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Home Educator Seminar: American Political Economy

Educator Seminar: American Political Economy

This Educator Seminar led by Dr. Danielle Charette will help teachers consider what is political about the development of American political economy.

Virginia is home to some of the first economics courses ever taught in North America. Bishop James Madison began using Adam Smith’s Wealth of Nations as a textbook for his students at the College of William and Mary in the mid-1780s, and the Commissioners for the University of Virginia explicitly recommended the study of “political economy” as a core object of higher learning in 1818. Following the spirit of Virginia’s early educators, this seminar spotlights major American debates concerning the relationship between politics and markets. Our focus will be on political and philosophical issues, rather than formal economic mechanisms: How did competing understandings of manufacturing and agriculture shape how Alexander Hamilton and Thomas Jefferson debated national banking and debt? And how did such disagreements inform their views of virtuous character and American citizenship? After examining the economy at the Founding, we will turn to the clash between “neo-Hamiltonians” and Jacksonians during the antebellum period. Then we will discuss how significant figures during the Gilded Age and Progressive era theorized the relationship between the individual, the state, and capitalism. This seminar led by Dr. Danielle Charette encourages educators to consider what is political about the development of American political economy.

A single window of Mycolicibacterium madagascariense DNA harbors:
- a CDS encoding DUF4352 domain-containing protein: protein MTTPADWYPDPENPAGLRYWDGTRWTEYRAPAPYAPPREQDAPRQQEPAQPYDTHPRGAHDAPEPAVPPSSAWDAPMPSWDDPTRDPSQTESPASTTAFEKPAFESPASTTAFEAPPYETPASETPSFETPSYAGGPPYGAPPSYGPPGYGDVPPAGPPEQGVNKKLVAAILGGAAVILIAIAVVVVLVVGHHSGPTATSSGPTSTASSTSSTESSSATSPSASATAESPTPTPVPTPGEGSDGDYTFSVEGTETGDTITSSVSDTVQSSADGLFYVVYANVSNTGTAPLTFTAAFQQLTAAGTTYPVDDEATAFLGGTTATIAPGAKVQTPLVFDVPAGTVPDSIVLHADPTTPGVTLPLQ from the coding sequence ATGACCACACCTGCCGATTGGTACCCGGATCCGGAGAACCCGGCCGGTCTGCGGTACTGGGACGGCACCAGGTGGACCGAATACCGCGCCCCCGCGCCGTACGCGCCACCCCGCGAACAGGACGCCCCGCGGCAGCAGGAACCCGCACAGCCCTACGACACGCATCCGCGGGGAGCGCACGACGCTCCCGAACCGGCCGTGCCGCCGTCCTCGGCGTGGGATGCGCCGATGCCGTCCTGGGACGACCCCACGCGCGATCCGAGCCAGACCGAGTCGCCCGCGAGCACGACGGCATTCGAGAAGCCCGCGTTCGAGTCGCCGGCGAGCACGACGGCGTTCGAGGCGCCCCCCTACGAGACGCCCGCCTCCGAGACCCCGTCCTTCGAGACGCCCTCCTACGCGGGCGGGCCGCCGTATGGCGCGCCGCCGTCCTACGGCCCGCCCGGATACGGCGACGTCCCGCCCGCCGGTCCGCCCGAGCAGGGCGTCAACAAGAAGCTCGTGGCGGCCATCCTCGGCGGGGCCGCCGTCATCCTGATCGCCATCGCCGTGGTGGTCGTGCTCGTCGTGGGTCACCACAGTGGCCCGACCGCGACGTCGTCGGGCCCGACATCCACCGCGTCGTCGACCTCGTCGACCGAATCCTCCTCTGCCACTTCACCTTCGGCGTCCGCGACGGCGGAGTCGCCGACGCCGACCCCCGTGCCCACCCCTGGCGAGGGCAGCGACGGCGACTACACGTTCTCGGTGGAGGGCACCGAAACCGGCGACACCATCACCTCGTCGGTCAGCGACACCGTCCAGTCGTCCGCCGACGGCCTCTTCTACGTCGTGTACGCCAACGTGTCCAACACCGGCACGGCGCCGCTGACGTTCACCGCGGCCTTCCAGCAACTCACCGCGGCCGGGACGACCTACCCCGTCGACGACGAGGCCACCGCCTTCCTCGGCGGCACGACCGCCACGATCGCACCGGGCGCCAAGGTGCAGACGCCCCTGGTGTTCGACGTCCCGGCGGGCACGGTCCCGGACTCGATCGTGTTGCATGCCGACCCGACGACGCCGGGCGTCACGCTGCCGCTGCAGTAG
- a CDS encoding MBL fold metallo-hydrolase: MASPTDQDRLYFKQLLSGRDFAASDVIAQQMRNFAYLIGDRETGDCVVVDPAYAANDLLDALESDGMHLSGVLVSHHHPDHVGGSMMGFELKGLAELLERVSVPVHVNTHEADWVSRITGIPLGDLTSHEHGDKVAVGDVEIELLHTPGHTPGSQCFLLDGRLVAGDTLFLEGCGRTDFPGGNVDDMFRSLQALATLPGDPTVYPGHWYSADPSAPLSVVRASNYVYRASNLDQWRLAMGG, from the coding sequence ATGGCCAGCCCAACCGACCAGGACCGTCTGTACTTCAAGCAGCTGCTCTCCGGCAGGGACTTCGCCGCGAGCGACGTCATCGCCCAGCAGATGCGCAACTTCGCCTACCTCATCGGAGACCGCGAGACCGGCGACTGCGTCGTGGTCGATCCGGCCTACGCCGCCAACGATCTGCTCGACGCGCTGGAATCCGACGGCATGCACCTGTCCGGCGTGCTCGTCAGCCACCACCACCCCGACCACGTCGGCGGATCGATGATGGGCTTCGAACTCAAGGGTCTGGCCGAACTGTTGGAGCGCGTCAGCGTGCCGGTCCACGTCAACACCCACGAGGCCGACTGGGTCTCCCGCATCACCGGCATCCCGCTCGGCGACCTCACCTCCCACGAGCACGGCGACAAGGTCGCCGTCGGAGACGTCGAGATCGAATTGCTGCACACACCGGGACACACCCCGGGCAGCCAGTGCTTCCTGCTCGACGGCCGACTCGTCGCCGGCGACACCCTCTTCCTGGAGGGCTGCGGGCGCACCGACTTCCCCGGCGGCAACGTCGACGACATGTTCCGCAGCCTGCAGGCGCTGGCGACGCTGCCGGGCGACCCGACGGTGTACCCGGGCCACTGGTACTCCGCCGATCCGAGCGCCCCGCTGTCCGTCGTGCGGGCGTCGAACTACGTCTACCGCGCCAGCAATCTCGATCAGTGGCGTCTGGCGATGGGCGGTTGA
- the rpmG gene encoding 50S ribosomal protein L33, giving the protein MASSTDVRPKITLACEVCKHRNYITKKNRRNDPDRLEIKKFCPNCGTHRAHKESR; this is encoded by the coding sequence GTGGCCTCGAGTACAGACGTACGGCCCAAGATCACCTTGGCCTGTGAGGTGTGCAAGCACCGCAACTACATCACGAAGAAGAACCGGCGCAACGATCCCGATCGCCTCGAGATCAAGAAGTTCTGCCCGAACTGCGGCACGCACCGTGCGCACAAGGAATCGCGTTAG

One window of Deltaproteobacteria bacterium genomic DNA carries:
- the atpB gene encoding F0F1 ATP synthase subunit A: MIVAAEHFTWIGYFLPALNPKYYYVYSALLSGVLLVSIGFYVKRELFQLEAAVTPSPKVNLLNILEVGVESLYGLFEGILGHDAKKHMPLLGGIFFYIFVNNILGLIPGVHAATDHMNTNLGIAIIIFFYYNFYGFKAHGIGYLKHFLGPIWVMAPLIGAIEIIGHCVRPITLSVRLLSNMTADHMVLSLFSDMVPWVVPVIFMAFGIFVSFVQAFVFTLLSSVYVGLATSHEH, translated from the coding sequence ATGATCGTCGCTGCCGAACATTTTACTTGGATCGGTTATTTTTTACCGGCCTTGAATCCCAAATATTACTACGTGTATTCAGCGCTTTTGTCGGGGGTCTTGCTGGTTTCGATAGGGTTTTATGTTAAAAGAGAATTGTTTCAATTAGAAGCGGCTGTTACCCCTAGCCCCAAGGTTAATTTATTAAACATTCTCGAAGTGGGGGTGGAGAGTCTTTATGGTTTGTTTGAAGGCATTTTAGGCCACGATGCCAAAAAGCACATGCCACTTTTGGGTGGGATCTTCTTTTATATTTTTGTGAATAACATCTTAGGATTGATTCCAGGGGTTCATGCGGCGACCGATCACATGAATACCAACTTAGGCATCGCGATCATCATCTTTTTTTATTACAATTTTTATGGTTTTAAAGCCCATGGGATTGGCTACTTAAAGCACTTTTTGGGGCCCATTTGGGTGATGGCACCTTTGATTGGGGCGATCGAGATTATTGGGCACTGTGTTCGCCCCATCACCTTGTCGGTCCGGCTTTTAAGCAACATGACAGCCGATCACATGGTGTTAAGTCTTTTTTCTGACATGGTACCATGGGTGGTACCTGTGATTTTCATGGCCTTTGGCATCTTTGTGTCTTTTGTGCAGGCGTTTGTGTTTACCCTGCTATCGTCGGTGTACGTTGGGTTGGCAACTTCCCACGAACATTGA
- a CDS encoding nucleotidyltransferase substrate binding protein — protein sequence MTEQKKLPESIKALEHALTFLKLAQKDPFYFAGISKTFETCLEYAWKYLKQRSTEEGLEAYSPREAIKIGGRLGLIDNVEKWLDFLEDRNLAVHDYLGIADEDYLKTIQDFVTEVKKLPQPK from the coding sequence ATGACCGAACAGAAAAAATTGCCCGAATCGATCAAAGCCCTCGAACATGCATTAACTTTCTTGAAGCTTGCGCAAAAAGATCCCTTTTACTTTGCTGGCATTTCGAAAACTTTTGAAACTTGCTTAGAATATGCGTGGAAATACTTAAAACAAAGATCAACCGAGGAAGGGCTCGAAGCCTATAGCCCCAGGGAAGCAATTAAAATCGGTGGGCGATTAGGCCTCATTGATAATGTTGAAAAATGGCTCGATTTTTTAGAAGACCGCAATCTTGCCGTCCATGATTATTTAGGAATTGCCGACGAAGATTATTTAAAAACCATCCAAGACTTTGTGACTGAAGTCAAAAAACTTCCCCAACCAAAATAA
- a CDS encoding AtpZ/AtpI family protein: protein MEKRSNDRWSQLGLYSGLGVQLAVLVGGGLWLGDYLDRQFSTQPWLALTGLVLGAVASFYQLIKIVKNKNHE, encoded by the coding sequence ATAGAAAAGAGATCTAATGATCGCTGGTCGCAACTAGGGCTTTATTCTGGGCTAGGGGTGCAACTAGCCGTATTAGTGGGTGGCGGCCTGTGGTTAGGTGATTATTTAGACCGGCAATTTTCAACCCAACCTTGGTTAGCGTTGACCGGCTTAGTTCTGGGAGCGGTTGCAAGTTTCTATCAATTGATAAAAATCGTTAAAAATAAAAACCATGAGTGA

About the Speaker

Danielle Charette is the Associate Director for the Program on Constitutionalism and Democracy at the University of Virginia and an Assistant Professor of Politics in the University’s General Faculty. As a political theorist, she focuses on tensions between republican institutions and the emergence of political economy in the eighteenth century, especially in the writings of David Hume. Her research has appeared in journals such as the American Political Science Review, Political Studies, the History of Political Thought, and the History of European Ideas. Her current book project explores Hume’s understanding of the modern commercial state. She is also the book review editor for American Political Thought. She holds a BA from Swarthmore College and a PhD from the University of Chicago.

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Mar 07 - 09, 2024


All Day